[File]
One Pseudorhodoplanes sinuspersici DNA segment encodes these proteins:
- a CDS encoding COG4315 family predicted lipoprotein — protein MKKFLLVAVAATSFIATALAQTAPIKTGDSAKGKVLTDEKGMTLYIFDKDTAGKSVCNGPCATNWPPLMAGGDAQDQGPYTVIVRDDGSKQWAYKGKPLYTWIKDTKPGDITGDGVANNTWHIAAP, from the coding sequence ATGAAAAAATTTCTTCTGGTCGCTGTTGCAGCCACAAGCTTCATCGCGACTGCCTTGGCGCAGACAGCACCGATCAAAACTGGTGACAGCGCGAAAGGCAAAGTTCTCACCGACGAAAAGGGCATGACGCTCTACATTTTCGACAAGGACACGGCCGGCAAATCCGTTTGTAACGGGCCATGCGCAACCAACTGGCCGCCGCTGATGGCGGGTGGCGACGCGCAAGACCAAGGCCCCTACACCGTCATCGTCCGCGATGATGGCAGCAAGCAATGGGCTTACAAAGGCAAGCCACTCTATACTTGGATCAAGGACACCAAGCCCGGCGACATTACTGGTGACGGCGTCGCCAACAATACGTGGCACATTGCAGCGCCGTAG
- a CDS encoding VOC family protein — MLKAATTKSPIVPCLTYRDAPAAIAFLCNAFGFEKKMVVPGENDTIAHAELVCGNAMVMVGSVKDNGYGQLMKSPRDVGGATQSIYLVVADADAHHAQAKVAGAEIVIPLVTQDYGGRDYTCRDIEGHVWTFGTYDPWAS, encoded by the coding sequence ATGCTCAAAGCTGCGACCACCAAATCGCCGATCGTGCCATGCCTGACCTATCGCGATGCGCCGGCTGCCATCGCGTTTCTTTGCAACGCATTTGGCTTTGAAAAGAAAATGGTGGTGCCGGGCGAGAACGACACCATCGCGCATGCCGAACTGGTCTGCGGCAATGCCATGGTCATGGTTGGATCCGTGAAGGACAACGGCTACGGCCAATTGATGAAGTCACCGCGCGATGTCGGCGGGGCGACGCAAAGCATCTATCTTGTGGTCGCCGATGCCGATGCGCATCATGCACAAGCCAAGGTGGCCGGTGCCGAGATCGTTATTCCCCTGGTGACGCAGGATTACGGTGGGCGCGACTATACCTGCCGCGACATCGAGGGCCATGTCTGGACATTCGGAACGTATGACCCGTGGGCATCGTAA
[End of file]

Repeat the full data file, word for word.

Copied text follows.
One Pseudorhodoplanes sinuspersici DNA segment encodes these proteins:
- a CDS encoding COG4315 family predicted lipoprotein — protein MKKFLLVAVAATSFIATALAQTAPIKTGDSAKGKVLTDEKGMTLYIFDKDTAGKSVCNGPCATNWPPLMAGGDAQDQGPYTVIVRDDGSKQWAYKGKPLYTWIKDTKPGDITGDGVANNTWHIAAP, from the coding sequence ATGAAAAAATTTCTTCTGGTCGCTGTTGCAGCCACAAGCTTCATCGCGACTGCCTTGGCGCAGACAGCACCGATCAAAACTGGTGACAGCGCGAAAGGCAAAGTTCTCACCGACGAAAAGGGCATGACGCTCTACATTTTCGACAAGGACACGGCCGGCAAATCCGTTTGTAACGGGCCATGCGCAACCAACTGGCCGCCGCTGATGGCGGGTGGCGACGCGCAAGACCAAGGCCCCTACACCGTCATCGTCCGCGATGATGGCAGCAAGCAATGGGCTTACAAAGGCAAGCCACTCTATACTTGGATCAAGGACACCAAGCCCGGCGACATTACTGGTGACGGCGTCGCCAACAATACGTGGCACATTGCAGCGCCGTAG
- a CDS encoding VOC family protein — MLKAATTKSPIVPCLTYRDAPAAIAFLCNAFGFEKKMVVPGENDTIAHAELVCGNAMVMVGSVKDNGYGQLMKSPRDVGGATQSIYLVVADADAHHAQAKVAGAEIVIPLVTQDYGGRDYTCRDIEGHVWTFGTYDPWAS, encoded by the coding sequence ATGCTCAAAGCTGCGACCACCAAATCGCCGATCGTGCCATGCCTGACCTATCGCGATGCGCCGGCTGCCATCGCGTTTCTTTGCAACGCATTTGGCTTTGAAAAGAAAATGGTGGTGCCGGGCGAGAACGACACCATCGCGCATGCCGAACTGGTCTGCGGCAATGCCATGGTCATGGTTGGATCCGTGAAGGACAACGGCTACGGCCAATTGATGAAGTCACCGCGCGATGTCGGCGGGGCGACGCAAAGCATCTATCTTGTGGTCGCCGATGCCGATGCGCATCATGCACAAGCCAAGGTGGCCGGTGCCGAGATCGTTATTCCCCTGGTGACGCAGGATTACGGTGGGCGCGACTATACCTGCCGCGACATCGAGGGCCATGTCTGGACATTCGGAACGTATGACCCGTGGGCATCGTAA